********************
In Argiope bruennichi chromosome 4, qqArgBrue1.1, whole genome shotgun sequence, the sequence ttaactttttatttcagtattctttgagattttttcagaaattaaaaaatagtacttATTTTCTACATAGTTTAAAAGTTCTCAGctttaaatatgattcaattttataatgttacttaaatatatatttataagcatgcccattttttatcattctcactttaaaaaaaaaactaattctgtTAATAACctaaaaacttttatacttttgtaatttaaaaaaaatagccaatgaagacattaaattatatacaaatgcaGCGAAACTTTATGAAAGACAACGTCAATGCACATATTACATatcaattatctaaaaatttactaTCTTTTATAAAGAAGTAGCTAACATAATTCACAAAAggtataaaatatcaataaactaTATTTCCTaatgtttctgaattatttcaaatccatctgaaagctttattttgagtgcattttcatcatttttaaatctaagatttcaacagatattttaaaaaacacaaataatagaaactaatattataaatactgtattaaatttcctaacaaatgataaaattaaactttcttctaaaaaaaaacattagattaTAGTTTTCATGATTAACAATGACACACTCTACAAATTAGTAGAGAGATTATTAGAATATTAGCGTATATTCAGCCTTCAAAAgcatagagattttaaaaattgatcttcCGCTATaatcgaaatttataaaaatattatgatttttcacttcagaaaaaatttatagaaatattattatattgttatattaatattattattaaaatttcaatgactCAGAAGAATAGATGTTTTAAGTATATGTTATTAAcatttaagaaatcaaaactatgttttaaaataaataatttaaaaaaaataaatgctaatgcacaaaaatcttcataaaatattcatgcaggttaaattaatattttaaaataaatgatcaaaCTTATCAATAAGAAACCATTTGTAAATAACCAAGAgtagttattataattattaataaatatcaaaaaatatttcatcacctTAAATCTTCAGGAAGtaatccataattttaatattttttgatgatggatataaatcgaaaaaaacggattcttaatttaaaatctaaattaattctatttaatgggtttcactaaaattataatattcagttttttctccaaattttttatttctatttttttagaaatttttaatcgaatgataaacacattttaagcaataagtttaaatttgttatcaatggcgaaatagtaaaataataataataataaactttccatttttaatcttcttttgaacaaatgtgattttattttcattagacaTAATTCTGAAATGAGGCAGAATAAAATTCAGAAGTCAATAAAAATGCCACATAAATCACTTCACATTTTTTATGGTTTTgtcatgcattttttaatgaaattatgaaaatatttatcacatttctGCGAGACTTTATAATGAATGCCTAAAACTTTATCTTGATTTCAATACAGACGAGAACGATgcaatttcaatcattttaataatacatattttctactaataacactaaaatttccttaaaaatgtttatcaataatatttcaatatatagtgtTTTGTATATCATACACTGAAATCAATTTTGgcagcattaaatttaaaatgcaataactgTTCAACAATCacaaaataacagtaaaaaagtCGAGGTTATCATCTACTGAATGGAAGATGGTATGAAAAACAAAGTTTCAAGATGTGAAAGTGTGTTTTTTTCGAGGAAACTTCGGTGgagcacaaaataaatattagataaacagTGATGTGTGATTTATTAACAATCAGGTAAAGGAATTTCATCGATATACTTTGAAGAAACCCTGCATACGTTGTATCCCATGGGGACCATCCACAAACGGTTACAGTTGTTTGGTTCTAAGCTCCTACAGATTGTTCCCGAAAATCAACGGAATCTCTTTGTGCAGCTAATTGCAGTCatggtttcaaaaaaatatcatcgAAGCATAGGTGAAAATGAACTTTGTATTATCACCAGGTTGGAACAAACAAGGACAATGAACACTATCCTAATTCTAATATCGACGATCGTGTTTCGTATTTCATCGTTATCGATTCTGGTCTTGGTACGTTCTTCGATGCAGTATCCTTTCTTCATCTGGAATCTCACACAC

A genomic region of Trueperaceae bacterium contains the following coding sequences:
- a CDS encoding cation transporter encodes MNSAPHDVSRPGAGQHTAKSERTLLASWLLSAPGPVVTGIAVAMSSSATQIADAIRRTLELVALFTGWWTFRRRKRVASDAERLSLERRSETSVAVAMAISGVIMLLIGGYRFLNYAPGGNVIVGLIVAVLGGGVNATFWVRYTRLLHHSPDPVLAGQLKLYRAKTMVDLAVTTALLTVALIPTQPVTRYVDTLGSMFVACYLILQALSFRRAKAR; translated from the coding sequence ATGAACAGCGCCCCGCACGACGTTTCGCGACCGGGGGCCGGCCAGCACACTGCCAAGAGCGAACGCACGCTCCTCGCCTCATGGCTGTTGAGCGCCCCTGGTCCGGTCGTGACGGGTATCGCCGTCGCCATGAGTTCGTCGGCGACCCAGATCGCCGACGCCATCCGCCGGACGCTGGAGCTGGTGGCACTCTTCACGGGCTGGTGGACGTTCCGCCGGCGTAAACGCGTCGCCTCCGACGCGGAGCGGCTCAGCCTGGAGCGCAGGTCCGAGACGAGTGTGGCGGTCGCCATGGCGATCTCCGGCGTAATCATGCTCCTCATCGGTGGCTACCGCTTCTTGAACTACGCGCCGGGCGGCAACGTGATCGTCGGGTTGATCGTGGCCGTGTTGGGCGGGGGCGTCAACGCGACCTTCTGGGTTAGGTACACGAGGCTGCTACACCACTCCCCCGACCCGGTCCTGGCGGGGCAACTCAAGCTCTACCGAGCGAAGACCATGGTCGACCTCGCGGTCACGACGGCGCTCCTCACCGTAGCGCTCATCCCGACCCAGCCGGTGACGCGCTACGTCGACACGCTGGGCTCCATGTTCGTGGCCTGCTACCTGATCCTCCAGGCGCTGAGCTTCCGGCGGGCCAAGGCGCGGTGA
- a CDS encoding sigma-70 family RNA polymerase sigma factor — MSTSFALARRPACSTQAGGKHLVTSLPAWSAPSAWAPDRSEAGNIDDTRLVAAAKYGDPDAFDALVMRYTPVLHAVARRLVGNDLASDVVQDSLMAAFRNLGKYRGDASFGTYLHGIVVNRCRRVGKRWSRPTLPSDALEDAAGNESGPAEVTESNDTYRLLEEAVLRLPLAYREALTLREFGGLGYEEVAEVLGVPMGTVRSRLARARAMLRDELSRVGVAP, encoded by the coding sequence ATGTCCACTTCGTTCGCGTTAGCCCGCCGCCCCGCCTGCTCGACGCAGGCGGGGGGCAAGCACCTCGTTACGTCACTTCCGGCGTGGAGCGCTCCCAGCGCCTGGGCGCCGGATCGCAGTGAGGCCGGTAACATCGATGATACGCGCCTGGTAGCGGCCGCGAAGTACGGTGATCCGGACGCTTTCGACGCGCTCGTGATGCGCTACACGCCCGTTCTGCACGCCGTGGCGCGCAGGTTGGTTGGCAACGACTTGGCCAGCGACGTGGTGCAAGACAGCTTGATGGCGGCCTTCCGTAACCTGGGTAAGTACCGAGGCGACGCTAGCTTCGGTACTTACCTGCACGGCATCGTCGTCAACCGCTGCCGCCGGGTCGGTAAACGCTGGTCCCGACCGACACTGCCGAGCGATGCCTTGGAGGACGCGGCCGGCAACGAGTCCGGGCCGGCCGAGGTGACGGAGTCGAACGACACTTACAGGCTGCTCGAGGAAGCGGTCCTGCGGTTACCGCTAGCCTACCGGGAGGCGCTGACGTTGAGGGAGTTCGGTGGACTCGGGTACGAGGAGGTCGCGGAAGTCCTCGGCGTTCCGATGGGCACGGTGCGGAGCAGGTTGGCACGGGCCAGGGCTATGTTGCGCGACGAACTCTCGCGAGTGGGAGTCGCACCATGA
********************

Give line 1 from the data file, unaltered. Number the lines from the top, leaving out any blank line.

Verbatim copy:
In Argiope bruennichi chromosome 4, qqArgBrue1.1, whole genome shotgun sequence, the sequence ttaactttttatttcagtattctttgagattttttcagaaattaaaaaatagtacttATTTTCTACATAGTTTAAAAGTTCTCAGctttaaatatgattcaattttataatgttacttaaatatatatttataagcatgcccattttttatcattctcactttaaaaaaaaaactaattctgtTAATAACctaaaaacttttatacttttgtaatttaaaaaaaatagccaatgaagacattaaattatatacaaatgcaGCGAAACTTTATGAAAGACAACGTCAATGCACATATTACATatcaattatctaaaaatttactaTCTTTTATAAAGAAGTAGCTAACATAATTCACAAAAggtataaaatatcaataaactaTATTTCCTaatgtttctgaattatttcaaatccatctgaaagctttattttgagtgcattttcatcatttttaaatctaagatttcaacagatattttaaaaaacacaaataatagaaactaatattataaatactgtattaaatttcctaacaaatgataaaattaaactttcttctaaaaaaaaacattagattaTAGTTTTCATGATTAACAATGACACACTCTACAAATTAGTAGAGAGATTATTAGAATATTAGCGTATATTCAGCCTTCAAAAgcatagagattttaaaaattgatcttcCGCTATaatcgaaatttataaaaatattatgatttttcacttcagaaaaaatttatagaaatattattatattgttatattaatattattattaaaatttcaatgactCAGAAGAATAGATGTTTTAAGTATATGTTATTAAcatttaagaaatcaaaactatgttttaaaataaataatttaaaaaaaataaatgctaatgcacaaaaatcttcataaaatattcatgcaggttaaattaatattttaaaataaatgatcaaaCTTATCAATAAGAAACCATTTGTAAATAACCAAGAgtagttattataattattaataaatatcaaaaaatatttcatcacctTAAATCTTCAGGAAGtaatccataattttaatattttttgatgatggatataaatcgaaaaaaacggattcttaatttaaaatctaaattaattctatttaatgggtttcactaaaattataatattcagttttttctccaaattttttatttctatttttttagaaatttttaatcgaatgataaacacattttaagcaataagtttaaatttgttatcaatggcgaaatagtaaaataataataataataaactttccatttttaatcttcttttgaacaaatgtgattttattttcattagacaTAATTCTGAAATGAGGCAGAATAAAATTCAGAAGTCAATAAAAATGCCACATAAATCACTTCACATTTTTTATGGTTTTgtcatgcattttttaatgaaattatgaaaatatttatcacatttctGCGAGACTTTATAATGAATGCCTAAAACTTTATCTTGATTTCAATACAGACGAGAACGATgcaatttcaatcattttaataatacatattttctactaataacactaaaatttccttaaaaatgtttatcaataatatttcaatatatagtgtTTTGTATATCATACACTGAAATCAATTTTGgcagcattaaatttaaaatgcaataactgTTCAACAATCacaaaataacagtaaaaaagtCGAGGTTATCATCTACTGAATGGAAGATGGTATGAAAAACAAAGTTTCAAGATGTGAAAGTGTGTTTTTTTCGAGGAAACTTCGGTGgagcacaaaataaatattagataaacagTGATGTGTGATTTATTAACAATCAGGTAAAGGAATTTCATCGATATACTTTGAAGAAACCCTGCATACGTTGTATCCCATGGGGACCATCCACAAACGGTTACAGTTGTTTGGTTCTAAGCTCCTACAGATTGTTCCCGAAAATCAACGGAATCTCTTTGTGCAGCTAATTGCAGTCatggtttcaaaaaaatatcatcgAAGCATAGGTGAAAATGAACTTTGTATTATCACCAGGTTGGAACAAACAAGGACAATGAACACTATCCTAATTCTAATATCGACGATCGTGTTTCGTATTTCATCGTTATCGATTCTGGTCTTGGTACGTTCTTCGATGCAGTATCCTTTCTTCATCTGGAATCTCACACAC